Dramatic attention usually results if IT capacity, whether computing or storage, is over-subscribed. Tightened budgets force IT managers to run their systems to maximum limits, risking an inability to meet required response times or service levels. This is not merely a technical IT problem; it affects business directly. The opportunity cost of being unable to meet service levels or short-term demand can be dramatically high, correlating with the application and dependency of your business on IT. Large volume web sites or e-tailers can't afford downtimes of even a few minutes. Any shortfall in system availability can cost millions of dollars. And consumers can turn immediately to competitors with the press of a button. To avoid such situations, the system configuration is typically large enough to cover maximum expected peaks. Utility computing solutions can help to solve this problem.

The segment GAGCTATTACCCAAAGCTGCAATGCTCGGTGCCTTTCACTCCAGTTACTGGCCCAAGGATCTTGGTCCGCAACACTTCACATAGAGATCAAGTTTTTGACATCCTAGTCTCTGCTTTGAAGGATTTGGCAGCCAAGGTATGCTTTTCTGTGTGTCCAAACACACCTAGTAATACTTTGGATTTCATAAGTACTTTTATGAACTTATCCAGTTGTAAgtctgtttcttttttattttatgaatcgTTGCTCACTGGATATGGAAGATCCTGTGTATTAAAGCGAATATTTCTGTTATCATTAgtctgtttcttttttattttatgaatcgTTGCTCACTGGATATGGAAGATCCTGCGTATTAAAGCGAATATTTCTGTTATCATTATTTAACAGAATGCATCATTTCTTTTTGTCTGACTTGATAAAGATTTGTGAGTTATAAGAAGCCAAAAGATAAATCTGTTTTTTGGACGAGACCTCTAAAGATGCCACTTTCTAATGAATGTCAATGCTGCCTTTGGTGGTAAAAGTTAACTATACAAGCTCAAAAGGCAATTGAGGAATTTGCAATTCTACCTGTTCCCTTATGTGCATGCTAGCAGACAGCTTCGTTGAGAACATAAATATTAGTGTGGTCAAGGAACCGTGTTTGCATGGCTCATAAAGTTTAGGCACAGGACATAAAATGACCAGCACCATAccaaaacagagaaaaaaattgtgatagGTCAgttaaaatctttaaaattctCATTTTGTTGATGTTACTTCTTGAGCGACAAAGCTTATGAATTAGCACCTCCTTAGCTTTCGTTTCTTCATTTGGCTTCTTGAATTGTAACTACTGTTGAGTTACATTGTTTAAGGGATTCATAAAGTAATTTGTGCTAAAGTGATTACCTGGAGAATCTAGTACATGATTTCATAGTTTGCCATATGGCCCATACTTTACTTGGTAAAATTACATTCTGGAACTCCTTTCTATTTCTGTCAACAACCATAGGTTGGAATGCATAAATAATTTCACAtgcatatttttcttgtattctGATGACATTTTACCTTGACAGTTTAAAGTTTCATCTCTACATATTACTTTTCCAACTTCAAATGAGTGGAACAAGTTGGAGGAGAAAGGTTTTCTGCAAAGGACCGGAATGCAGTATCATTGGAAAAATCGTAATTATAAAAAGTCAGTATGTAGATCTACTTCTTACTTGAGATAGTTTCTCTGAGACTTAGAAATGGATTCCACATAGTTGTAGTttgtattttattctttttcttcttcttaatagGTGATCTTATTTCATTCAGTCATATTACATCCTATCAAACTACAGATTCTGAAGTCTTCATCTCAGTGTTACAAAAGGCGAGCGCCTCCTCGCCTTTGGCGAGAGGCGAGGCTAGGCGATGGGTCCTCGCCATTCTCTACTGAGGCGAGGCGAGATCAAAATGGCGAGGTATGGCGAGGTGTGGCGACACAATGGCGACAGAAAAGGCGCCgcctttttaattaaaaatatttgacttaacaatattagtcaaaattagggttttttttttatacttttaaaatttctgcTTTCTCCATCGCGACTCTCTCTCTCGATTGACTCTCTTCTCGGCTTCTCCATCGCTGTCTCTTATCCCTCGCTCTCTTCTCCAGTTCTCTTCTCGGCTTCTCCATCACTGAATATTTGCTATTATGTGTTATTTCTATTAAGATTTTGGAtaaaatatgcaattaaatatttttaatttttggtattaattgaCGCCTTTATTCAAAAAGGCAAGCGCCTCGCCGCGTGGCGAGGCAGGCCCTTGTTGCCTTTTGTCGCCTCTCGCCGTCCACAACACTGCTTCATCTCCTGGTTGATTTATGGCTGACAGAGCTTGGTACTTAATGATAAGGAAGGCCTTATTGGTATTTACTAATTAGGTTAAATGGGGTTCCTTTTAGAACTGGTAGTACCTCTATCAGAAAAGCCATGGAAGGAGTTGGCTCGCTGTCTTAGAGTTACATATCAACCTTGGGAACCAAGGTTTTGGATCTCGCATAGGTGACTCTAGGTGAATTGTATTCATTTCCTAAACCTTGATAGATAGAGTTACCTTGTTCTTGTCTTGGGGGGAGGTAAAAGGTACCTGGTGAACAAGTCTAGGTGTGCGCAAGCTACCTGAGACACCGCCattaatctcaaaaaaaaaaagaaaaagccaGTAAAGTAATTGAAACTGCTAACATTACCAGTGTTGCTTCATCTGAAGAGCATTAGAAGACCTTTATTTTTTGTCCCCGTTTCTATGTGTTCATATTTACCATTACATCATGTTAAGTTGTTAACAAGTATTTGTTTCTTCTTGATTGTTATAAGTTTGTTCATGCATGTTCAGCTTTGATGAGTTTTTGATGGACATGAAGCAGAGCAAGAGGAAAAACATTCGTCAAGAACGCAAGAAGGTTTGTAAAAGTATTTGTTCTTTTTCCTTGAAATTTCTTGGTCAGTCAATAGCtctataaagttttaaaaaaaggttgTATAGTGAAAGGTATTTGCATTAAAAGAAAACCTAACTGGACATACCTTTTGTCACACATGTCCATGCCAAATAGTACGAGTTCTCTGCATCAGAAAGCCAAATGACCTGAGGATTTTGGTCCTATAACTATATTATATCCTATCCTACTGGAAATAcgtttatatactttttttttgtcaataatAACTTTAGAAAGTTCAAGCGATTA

The opposite problem is too much IT capacitya symptom that's usually ignored. Sizing factors usually consider short-term peak usage or growth projections for a specific time. The scalability/modularity of solutions drive the cost for the growth path. Nonlinear scalable solutions create generally progressive upgrade costs. This means that the more granular or linear the scalable solution, the better it can adapt to growing business requirements. But when the provided capacity is inactive, the invested capital doesn't yield returns or is deemed to be the cost for "readiness." Instead of "just in time," the system is prepared for "just in case."